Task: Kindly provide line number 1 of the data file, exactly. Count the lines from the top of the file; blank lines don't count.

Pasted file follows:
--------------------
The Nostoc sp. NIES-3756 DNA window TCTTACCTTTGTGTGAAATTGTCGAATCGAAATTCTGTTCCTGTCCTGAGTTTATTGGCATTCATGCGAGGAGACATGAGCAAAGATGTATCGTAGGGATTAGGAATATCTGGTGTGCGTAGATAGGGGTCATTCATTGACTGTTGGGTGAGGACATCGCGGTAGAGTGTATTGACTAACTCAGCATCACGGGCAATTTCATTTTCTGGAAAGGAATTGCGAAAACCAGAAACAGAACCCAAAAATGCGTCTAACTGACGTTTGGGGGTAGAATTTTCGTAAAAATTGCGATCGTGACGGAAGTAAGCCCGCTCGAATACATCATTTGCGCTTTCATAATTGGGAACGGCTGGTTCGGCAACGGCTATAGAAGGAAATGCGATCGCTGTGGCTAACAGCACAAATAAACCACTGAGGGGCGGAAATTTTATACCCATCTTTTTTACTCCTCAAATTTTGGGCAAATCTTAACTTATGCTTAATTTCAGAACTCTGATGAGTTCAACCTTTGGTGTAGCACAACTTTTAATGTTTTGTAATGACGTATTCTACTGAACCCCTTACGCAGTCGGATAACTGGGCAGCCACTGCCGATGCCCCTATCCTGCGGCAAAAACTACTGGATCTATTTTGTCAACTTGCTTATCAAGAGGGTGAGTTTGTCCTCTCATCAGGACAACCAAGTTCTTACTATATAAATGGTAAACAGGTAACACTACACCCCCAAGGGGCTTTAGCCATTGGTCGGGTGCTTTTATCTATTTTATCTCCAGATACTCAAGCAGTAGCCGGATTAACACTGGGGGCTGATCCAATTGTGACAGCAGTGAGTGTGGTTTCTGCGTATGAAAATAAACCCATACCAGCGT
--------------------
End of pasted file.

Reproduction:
The Nostoc sp. NIES-3756 DNA window TCTTACCTTTGTGTGAAATTGTCGAATCGAAATTCTGTTCCTGTCCTGAGTTTATTGGCATTCATGCGAGGAGACATGAGCAAAGATGTATCGTAGGGATTAGGAATATCTGGTGTGCGTAGATAGGGGTCATTCATTGACTGTTGGGTGAGGACATCGCGGTAGAGTGTATTGACTAACTCAGCATCACGGGCAATTTCATTTTCTGGAAAGGAATTGCGAAAACCAGAAACAGAACCCAAAAATGCGTCTAACTGACGTTTGGGGGTAGAATTTTCGTAAAAATTGCGATCGTGACGGAAGTAAGCCCGCTCGAATACATCATTTGCGCTTTCATAATTGGGAACGGCTGGTTCGGCAACGGCTATAGAAGGAAATGCGATCGCTGTGGCTAACAGCACAAATAAACCACTGAGGGGCGGAAATTTTATACCCATCTTTTTTACTCCTCAAATTTTGGGCAAATCTTAACTTATGCTTAATTTCAGAACTCTGATGAGTTCAACCTTTGGTGTAGCACAACTTTTAATGTTTTGTAATGACGTATTCTACTGAACCCCTTACGCAGTCGGATAACTGGGCAGCCACTGCCGATGCCCCTATCCTGCGGCAAAAACTACTGGATCTATTTTGTCAACTTGCTTATCAAGAGGGTGAGTTTGTCCTCTCATCAGGACAACCAAGTTCTTACTATATAAATGGTAAACAGGTAACACTACACCCCCAAGGGGCTTTAGCCATTGGTCGGGTGCTTTTATCTATTTTATCTCCAGATACTCAAGCAGTAGCCGGATTAACACTGGGGGCTGATCCAATTGTGACAGCAGTGAGTGTGGTTTCTGCGTATGAAAATAAACCCATACCAGCGT